The cries were diminished — has Beast has lost his ‘fear factor’?

2012-09-11 00:00

HOW many times did you hear the crowd chant “Beeeeeast!” at Patersons Stadium in Perth on Saturday?

Whether at home or abroad, and often uttered by both friend and foe in the stands, it is normally a trusty indicator of popular loosehead prop Tendai Mtawarira’s fire-and-brimstone involvement in open play.

Correct me if I am wrong, Western Australians and South African expats there, but from the television transmission it seemed apparent that the big fellow received noticeably little such adulation in the Castle Rugby Championship match.

South Africa were beaten 26-19 by mediocre Australia — severely denting their already long-shot title hopes — and in another imperfect, stilted exhibition from the Springboks, Mtawarira was among several of the relatively senior personnel to perform well below expectation.

This was arguably even the Sharks star’s worst of his 38 internationals thus far, as a rare yellow card for crudely obstructing Kurtley Beale off the ball as the Wallaby tried to spark a first half counter-attack only capped his oddly lacklustre outing.

He was largely anonymous in ball-carrying — usually a role he performs with serious relish — and not even able to get a proper scrumming handle on Aussie tighthead rival Ben Alexander, who had an unlikely field day, to make matters worse.

If singling out Mtawarira may seem unfair — other seasoned customers like captain Jean de Villiers, co-prop Jannie du Plessis and Morné Steyn were pretty wretched in Perth too — it is done primarily because “Beast” is more customarily one of the world-class elements in a rebuilding and injury-hit Bok side currently fielding glaringly few such global icons.

At 27, the Harare-born front-ranker ought to be approaching the prime of his professional rugby life, but apart from some early promise in the England series in June, his Test year under the new Heyneke Meyer regime has been nothing to write home about thus far.

Certainly, those halcyon days of turning the crusty Phil Vickery to mash and gravy in the 2009 British and Irish Lions tour seem a particularly distant memory at present.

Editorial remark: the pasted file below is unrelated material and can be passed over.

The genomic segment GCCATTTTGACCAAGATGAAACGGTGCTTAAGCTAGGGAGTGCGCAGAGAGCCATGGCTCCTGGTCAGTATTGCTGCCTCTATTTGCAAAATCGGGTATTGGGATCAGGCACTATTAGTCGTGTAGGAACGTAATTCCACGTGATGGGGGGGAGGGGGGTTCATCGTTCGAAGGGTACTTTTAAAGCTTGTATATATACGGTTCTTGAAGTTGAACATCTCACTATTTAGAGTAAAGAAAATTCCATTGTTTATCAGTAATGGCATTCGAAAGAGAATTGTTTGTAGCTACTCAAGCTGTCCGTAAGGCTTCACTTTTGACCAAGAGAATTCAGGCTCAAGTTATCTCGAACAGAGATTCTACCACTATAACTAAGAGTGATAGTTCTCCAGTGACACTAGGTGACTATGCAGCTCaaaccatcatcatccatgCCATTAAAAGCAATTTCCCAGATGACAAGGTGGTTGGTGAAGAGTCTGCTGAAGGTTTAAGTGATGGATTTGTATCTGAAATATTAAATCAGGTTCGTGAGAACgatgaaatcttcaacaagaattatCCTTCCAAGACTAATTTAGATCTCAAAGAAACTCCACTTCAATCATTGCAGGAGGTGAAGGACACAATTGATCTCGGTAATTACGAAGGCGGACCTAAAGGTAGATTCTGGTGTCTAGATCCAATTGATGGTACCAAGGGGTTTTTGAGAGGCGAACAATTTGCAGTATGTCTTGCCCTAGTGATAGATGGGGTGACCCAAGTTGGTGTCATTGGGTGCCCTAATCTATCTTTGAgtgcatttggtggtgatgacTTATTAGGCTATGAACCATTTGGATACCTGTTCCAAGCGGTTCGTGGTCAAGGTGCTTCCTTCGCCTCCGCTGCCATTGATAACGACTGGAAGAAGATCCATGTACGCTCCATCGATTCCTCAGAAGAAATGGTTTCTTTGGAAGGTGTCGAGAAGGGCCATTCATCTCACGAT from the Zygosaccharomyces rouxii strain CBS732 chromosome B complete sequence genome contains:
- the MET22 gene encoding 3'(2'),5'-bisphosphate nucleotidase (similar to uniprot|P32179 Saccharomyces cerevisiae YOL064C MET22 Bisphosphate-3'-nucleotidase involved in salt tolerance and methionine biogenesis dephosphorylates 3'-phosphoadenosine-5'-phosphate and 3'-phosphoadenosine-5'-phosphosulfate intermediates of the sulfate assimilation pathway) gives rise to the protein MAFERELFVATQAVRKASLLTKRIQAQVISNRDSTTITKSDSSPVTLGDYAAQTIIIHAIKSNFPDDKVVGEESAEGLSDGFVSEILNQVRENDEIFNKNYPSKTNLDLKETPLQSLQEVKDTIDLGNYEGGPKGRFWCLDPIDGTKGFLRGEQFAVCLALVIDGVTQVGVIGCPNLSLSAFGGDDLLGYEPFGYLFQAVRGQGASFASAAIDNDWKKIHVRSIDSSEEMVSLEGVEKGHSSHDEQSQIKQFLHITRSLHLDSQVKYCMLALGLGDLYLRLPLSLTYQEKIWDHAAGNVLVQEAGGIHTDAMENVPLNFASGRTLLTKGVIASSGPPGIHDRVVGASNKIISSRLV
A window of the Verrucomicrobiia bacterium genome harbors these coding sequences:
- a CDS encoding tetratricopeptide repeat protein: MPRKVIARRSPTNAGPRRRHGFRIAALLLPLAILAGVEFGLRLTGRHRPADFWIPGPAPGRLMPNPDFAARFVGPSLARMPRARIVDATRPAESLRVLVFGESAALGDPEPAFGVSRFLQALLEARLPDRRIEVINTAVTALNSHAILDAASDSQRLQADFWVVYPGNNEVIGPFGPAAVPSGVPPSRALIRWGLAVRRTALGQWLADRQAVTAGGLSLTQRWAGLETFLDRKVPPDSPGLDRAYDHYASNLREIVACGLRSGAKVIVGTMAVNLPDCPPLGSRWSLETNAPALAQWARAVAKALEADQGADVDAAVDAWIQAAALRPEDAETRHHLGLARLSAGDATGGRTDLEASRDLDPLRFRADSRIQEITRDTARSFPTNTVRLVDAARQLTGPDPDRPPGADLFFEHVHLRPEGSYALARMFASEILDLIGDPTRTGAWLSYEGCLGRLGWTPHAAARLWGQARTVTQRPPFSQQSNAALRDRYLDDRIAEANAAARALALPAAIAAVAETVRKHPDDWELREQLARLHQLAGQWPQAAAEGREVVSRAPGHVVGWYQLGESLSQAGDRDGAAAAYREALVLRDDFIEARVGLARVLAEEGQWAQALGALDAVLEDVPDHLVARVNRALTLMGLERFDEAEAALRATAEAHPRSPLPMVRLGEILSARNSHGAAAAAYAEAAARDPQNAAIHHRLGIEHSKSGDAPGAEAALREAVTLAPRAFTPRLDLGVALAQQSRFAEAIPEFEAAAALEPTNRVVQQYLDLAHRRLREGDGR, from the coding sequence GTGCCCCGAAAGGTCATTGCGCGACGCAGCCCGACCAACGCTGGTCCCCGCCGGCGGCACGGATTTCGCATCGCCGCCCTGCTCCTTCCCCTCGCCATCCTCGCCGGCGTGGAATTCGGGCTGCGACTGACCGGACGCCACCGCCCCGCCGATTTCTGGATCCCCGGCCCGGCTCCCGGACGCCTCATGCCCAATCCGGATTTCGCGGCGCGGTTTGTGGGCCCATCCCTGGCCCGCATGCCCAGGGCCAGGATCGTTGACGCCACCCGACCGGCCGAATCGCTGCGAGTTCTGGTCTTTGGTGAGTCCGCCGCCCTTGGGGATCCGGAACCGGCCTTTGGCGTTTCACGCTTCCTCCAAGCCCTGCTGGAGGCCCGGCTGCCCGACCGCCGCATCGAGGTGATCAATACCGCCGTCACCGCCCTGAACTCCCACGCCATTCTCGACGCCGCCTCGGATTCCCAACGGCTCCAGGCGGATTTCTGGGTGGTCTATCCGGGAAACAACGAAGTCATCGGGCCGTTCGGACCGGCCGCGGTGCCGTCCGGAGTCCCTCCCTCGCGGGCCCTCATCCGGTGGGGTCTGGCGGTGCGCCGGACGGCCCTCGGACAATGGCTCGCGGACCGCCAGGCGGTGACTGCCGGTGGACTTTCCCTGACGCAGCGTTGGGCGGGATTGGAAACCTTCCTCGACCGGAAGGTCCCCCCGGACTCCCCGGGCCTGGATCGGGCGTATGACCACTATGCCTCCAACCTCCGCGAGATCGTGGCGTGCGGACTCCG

Getting Mtawarira’s mojo back in time for the challenge of the All Blacks in Dunedin on Saturday is just one of the growing list of tasks facing coach Meyer over the next few days.

He is exactly the sort of player whose dynamic surges and potentially destructive scrummaging, when he really puts his mind to it, can be catalysts for an infectious sense of well-being throughout the Bok ranks.

So what are the chances of it happening?

I would suggest that if Mtawarira does somehow manage to turn things around from his plodding Perth display, it will have to occur on reserve batteries — because he may well be among several Sharks players in the national set-up whose minds may be willing, but bodies not quite able to muster full capability at present.

The Durban-based franchise, let’s not forget, went further than any other South African side in the latest, longest ever Super Rugby campaign and players like Mtawarira, Du Plessis, Marcell Coetzee and Willem Alberts have undergone an extraordinary criss-crossing of time zones.

There was all that near-weekly yo-yoing between continents in the knockout stages of that competition, and then not terribly long afterwards they were travelling the “other” way on the globe to Mendoza for green-and-gold commitments before another bodyclock-wrecking passage back to Australasia.

But there may be an additional reason for the decline of Mtawarira, who traditionally has not battled for enthusiasm in the Bok jersey: a conspicuous lack of competition for his specialist loosehead spot.

The behemoth Coenie Oosthuizen would probably be pushing hard had he not fallen prey to long-term injury himself (he is apparently due back fairly soon, encouragingly) but current “back-up” in the Test squad Dean Greyling of the Blue Bulls, for all his own ball-carrying strength, is yet to convince at the top flight at scrum-time.

So, either consciously or subconsciously, Mtawarira seems to be on a relatively easy ticket right now.

Is there a case, perhaps, for a gentle nudge, reminding him that in the midst of the French league lurks a pedigreed Gurthro Steenkamp?

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